By Maria Noël Groves, Clinical Herbalist & Wellness Educator
As you swing past the Co-op’s new bulk department, you’ll notice a wide variety of dry beans. The various colors and textures look so nice (and, well, co-op-y) in the bins, yet a lot of people head straight for the canned stuff for the sake of convenience. Truth is, dry beans really aren’t as inconvenient as people think. They’re also an absolute bargain, healthier, and better-tasting.
The secret is in the planning. We cook up one or two pints of beans a week to keep in the fridge as needed. I soak and simmer them while I’m doing other things; they really don’t require a lot of attention.
Choose Your Bean:You *could* use all beans interchangeably, but I prefer certain varieties for certain types of dishes. Here are our favorites, but feel free to experiment with the many other types at the Co-op. We usually use one batch of beans in a variety of ways for the week.
Chickpeas (aka Garbanzo Beans): Hummus, Italian dishes, Middle Eastern and Indian dishes, salads, fish dishes, quinoa dishes, sautéed with greens, scrambled with eggs/cheese/greens, ground up with veggies/egg/grain/cheese/herbs for veggie burgers
Pinto Beans: Tacos (including breakfast tacos with eggs), chili, Southwestern and Mexican fare, rice dishes, baked beans, bean dip (aka: pinto pate)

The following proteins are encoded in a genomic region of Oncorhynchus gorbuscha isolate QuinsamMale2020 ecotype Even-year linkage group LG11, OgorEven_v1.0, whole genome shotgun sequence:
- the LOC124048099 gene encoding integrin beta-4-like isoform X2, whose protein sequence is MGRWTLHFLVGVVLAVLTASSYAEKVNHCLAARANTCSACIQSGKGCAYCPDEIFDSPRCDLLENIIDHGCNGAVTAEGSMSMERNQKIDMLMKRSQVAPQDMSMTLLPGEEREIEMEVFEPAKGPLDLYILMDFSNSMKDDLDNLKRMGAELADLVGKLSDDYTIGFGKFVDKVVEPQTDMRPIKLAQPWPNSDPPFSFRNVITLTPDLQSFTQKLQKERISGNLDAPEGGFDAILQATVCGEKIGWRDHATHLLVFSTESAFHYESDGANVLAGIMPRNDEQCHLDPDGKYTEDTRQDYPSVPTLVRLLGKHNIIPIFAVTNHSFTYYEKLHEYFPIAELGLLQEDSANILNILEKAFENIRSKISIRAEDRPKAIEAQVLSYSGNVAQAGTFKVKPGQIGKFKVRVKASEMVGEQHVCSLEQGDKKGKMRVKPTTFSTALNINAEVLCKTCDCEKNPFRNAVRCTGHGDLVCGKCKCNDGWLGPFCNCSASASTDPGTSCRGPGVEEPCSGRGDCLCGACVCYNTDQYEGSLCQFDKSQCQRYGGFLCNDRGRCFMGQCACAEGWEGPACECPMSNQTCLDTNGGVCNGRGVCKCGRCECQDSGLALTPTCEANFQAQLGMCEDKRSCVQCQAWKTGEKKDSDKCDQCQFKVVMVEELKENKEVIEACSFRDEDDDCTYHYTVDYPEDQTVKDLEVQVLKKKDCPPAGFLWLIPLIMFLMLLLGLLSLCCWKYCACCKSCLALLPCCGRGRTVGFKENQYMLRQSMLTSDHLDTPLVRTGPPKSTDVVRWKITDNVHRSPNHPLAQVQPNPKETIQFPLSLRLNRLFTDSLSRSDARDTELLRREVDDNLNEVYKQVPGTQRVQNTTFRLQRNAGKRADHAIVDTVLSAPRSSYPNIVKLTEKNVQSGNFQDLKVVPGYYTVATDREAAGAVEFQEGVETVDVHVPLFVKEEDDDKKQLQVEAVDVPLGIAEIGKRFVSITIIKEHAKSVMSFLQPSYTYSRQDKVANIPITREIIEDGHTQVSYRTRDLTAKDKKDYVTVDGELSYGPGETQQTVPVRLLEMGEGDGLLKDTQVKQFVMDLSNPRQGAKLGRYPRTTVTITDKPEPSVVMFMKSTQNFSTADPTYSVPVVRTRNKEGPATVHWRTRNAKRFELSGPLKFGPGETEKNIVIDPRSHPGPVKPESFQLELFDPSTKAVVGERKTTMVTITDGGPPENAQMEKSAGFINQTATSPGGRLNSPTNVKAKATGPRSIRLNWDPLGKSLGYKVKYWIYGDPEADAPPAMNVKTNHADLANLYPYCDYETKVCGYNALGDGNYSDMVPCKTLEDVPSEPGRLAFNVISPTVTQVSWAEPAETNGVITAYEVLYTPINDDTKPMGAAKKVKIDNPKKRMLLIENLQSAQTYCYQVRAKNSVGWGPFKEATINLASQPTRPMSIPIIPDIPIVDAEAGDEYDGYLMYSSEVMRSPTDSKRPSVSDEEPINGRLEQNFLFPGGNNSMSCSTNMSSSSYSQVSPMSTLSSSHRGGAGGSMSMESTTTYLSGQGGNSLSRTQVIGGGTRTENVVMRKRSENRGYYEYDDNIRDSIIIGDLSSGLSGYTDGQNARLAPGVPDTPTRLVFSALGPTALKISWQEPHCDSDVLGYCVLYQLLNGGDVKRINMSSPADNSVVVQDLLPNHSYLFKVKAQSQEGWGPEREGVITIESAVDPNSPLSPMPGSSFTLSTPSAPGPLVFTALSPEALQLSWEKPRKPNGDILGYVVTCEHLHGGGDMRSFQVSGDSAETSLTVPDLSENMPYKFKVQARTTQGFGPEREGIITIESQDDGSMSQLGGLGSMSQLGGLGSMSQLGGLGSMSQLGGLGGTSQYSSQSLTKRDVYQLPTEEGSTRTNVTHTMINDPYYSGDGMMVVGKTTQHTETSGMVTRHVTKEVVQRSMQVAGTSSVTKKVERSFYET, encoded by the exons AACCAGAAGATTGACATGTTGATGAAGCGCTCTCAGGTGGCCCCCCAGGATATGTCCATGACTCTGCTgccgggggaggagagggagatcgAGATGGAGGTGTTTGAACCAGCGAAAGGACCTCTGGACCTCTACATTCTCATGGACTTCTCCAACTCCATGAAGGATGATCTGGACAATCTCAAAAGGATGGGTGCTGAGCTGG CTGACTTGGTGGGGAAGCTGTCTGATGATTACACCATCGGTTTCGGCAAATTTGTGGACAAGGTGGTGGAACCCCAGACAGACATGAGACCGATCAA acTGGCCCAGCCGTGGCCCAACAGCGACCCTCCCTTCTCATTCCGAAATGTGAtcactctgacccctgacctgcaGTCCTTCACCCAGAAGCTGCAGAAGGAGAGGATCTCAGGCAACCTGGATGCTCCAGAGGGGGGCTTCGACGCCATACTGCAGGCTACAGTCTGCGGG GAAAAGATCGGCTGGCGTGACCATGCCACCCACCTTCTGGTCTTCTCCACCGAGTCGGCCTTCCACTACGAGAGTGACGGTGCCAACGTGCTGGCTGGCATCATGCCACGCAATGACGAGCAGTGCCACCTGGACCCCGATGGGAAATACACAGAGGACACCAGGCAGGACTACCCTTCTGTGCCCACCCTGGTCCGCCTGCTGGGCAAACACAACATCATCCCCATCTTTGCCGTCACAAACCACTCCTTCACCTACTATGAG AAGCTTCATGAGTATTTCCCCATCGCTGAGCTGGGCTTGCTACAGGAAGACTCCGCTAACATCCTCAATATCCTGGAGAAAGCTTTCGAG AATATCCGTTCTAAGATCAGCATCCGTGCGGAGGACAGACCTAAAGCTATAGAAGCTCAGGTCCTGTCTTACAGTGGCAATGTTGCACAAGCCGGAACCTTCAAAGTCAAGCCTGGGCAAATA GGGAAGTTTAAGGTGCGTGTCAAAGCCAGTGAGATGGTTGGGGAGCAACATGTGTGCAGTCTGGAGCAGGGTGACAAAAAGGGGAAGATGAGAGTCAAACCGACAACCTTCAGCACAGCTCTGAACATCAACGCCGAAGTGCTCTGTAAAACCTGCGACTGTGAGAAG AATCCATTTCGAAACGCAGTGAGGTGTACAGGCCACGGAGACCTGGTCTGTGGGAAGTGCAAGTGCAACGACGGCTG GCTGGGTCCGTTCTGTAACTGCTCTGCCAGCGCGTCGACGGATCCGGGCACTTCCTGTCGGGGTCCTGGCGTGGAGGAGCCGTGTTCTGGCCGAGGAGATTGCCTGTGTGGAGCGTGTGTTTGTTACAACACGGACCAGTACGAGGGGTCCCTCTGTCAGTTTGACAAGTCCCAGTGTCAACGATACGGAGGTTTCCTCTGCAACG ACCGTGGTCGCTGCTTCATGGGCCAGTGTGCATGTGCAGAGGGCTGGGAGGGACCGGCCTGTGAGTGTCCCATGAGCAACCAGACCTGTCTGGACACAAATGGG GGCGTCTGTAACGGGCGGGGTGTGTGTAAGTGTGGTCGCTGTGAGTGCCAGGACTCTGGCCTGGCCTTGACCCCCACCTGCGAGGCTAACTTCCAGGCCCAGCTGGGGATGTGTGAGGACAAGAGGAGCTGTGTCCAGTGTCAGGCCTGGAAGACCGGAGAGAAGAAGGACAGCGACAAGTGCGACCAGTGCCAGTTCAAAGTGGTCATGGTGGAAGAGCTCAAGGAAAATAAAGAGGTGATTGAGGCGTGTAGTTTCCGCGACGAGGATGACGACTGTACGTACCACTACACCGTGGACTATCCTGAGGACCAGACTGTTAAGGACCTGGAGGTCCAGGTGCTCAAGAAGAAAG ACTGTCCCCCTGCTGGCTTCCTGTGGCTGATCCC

Black Beans: Same uses as pintos, but with a smaller, firmer texture that’s great for dishes like Texas caviar and to go with sweet potatoes and greens, also a secret ingredient for moist brownies
Black-Eyed Peas: Same uses as black beans, also Southern dishes like rice and greens, or sautéed with bacon
White Beans: They get mushy easily but are good for Italian dishes, dips and spreads seasoned with Italian herbs
Soak: This isn’t as hard as people think. Once you know what bean you want to use in dishes for the next few days, throw them in a pot and cover with double the amount of water. Let them soak on the counter or in the fridge for six to eight hours. For example, during the day while you’re at work (to cook at night) or at night while you’re sleeping (to cook in the morning). One of the nice things about dry beans is that you have control over how much beans you make. Expect them to double in size from dry to cooked.
Simmer: Drain the soaking water, and cover the beans with fresh water to about an inch above the “bean line.” Simmer on the stove, tasting occasionally for the desired done-ness. Most beans are done cooking in about 20 minutes. (I’m really not sure where all the recipes calling for two to three hours come from… maybe they’re using really old beans?) Remove from heat, stir in some salt if desired, and let sit for about 10 minutes before using in a dish or placing in a glass jar to store in the fridge.
Store: Salt will improve the flavor and help them keep longer in the fridge, but you may want to omit or limit it for health reasons. Cooked beans should keep at least five to seven days in the fridge. (You can also freeze them for later use, but I find they get lost in the freezer and don’t taste as good once thawed. It’s easy enough to make up a new batch.)
Start with some small batches so you can learn what you like and how to use the beans up during the week – and to get your digestive system used to beans – and then gradually increase. My husband and I are avid (localvore) carnivores, but beans now provide protein and fiber for the majority of our dinners (in place of or to lighten up meat dishes). It’s probably much better for our health and certainly better for our wallets and the planet. Enjoy!